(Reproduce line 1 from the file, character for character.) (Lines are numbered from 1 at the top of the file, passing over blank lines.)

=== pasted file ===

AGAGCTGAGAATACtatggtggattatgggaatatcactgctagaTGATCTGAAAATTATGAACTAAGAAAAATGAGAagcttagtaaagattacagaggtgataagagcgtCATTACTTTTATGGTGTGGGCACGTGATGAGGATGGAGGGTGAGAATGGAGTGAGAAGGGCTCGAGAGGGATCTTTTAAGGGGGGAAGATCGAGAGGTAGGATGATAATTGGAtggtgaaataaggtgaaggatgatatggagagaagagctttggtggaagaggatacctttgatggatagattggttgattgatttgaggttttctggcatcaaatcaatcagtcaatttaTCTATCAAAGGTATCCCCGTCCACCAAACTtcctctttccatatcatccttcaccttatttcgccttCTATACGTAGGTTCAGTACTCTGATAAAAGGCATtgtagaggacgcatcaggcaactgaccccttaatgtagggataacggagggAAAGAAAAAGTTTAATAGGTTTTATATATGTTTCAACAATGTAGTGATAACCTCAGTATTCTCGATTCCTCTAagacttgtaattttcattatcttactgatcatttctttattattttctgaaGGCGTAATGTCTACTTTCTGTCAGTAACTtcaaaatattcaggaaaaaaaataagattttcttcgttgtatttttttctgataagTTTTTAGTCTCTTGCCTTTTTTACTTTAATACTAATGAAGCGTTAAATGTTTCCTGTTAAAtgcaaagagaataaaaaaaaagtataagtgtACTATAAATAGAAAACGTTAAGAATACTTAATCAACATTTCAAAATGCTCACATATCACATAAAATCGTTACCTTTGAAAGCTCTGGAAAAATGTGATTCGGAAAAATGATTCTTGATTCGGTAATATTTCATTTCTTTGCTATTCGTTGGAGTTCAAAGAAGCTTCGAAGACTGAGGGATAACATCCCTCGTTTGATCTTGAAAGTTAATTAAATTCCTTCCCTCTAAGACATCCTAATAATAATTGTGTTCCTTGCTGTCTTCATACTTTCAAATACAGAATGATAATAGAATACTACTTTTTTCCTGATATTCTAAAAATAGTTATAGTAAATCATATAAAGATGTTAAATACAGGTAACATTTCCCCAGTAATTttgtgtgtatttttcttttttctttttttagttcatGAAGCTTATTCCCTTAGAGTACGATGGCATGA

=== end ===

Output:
AGAGCTGAGAATACtatggtggattatgggaatatcactgctagaTGATCTGAAAATTATGAACTAAGAAAAATGAGAagcttagtaaagattacagaggtgataagagcgtCATTACTTTTATGGTGTGGGCACGTGATGAGGATGGAGGGTGAGAATGGAGTGAGAAGGGCTCGAGAGGGATCTTTTAAGGGGGGAAGATCGAGAGGTAGGATGATAATTGGAtggtgaaataaggtgaaggatgatatggagagaagagctttggtggaagaggatacctttgatggatagattggttgattgatttgaggttttctggcatcaaatcaatcagtcaatttaTCTATCAAAGGTATCCCCGTCCACCAAACTtcctctttccatatcatccttcaccttatttcgccttCTATACGTAGGTTCAGTACTCTGATAAAAGGCATtgtagaggacgcatcaggcaactgaccccttaatgtagggataacggagggAAAGAAAAAGTTTAATAGGTTTTATATATGTTTCAACAATGTAGTGATAACCTCAGTATTCTCGATTCCTCTAagacttgtaattttcattatcttactgatcatttctttattattttctgaaGGCGTAATGTCTACTTTCTGTCAGTAACTtcaaaatattcaggaaaaaaaataagattttcttcgttgtatttttttctgataagTTTTTAGTCTCTTGCCTTTTTTACTTTAATACTAATGAAGCGTTAAATGTTTCCTGTTAAAtgcaaagagaataaaaaaaaagtataagtgtACTATAAATAGAAAACGTTAAGAATACTTAATCAACATTTCAAAATGCTCACATATCACATAAAATCGTTACCTTTGAAAGCTCTGGAAAAATGTGATTCGGAAAAATGATTCTTGATTCGGTAATATTTCATTTCTTTGCTATTCGTTGGAGTTCAAAGAAGCTTCGAAGACTGAGGGATAACATCCCTCGTTTGATCTTGAAAGTTAATTAAATTCCTTCCCTCTAAGACATCCTAATAATAATTGTGTTCCTTGCTGTCTTCATACTTTCAAATACAGAATGATAATAGAATACTACTTTTTTCCTGATATTCTAAAAATAGTTATAGTAAATCATATAAAGATGTTAAATACAGGTAACATTTCCCCAGTAATTttgtgtgtatttttcttttttctttttttagttcatGAAGCTTATTCCCTTAGAGTACGATGGCATGA